in the land of the Bruttii, because he thought that Tarentum had brought great repute to Fabius; and he had requisitioned artillery and machines of every kind from Sicily. And from the same quarter ships also [p. 315]
had been sent for, to attack the part of the city9
facing the sea.
That siege was given up, because Hannibal had brought up his forces to Lacinium,10
and the consul wished to unite with his colleague, who, it was reported, had already led his army away from Venusia. And so he returned from the land of the Bruttii into Apulia, and the consuls established themselves between Venusia and Bantia in two camps less than three miles apart. Hannibal also, now that the war had been diverted from Locri, returned into the same region.
There both consuls, who were by nature high-spirited, went out into battle-line almost daily, with no uncertain hope that, if the enemy should risk a battle with two united consular armies, the war could be finished.
XXVI. Hannibal, since in his two encounters with Marcellus in the previous year he had been both victor and vanquished, believed indeed that, if he should have to fight with the same general, he would find neither hope nor fear unfounded; nevertheless he believed that he would be by no means a match for the two consuls.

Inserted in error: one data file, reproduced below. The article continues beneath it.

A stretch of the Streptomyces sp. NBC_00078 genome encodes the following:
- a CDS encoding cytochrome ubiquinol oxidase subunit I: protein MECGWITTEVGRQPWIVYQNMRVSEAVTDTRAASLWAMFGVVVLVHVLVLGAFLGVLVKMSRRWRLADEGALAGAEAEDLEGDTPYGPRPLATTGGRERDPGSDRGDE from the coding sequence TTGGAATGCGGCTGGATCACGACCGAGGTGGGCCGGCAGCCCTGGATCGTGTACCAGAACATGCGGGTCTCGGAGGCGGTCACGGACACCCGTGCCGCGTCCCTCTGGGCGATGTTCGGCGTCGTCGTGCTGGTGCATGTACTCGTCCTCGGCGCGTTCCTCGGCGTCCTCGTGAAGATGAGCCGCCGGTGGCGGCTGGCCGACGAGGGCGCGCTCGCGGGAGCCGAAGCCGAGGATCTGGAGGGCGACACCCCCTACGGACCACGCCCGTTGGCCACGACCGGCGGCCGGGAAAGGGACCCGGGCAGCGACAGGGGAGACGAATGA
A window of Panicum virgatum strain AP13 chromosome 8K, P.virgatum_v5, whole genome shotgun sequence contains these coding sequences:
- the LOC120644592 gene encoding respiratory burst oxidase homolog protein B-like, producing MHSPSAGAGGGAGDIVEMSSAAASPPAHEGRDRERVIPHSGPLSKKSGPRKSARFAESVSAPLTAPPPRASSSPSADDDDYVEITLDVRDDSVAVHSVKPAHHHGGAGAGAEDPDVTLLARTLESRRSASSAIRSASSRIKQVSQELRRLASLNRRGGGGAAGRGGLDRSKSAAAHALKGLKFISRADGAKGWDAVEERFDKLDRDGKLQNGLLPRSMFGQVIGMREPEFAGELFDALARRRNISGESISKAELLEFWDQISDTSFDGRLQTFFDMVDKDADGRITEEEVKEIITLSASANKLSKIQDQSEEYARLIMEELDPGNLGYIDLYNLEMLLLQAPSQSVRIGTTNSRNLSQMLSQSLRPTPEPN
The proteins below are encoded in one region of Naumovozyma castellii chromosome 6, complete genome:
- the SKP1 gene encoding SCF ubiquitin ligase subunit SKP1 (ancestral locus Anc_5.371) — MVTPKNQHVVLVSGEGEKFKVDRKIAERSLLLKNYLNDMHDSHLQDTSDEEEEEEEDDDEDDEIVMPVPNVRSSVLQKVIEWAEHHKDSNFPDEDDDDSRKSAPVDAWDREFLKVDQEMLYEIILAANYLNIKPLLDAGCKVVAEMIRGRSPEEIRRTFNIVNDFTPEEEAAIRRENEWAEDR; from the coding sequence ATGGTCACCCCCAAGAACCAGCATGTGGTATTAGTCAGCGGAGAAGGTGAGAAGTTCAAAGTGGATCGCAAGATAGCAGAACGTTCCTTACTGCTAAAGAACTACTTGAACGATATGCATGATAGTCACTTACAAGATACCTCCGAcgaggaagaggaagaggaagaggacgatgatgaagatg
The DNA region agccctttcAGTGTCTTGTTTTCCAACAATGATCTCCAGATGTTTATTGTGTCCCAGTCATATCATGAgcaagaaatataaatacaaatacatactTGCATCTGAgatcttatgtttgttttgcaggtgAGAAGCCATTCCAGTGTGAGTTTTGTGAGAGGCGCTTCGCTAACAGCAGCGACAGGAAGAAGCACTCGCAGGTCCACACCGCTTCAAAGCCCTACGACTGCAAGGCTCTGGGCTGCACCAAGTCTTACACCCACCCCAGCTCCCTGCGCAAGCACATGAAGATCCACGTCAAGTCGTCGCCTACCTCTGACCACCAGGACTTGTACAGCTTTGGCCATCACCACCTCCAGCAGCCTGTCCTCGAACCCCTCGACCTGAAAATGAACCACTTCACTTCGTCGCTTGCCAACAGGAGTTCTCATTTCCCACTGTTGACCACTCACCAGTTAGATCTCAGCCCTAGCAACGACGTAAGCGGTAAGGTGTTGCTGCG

Accordingly, devoting himself exclusively to his own arts, he was in search of a place for an ambush. Slight engagements, however, were taking place in the space between the two camps with varying results. The consuls, believing that the whole summer could be spent in that way, and yet thinking it possible to besiege Locri, wrote to Lucius Cincius to cross over from Sicily with his fleet to Locri. And, to make an attack upon the walls possible from the landward side also, they ordered that a part of the force which was serving as a garrison [p. 317]
should be brought from Tarentum to Locri.11
Hannibal, being informed by some men of Thurii that this was about to be done, sent men to lie in wait along the road from Tarentum. There, beneath the hill of Petelia,12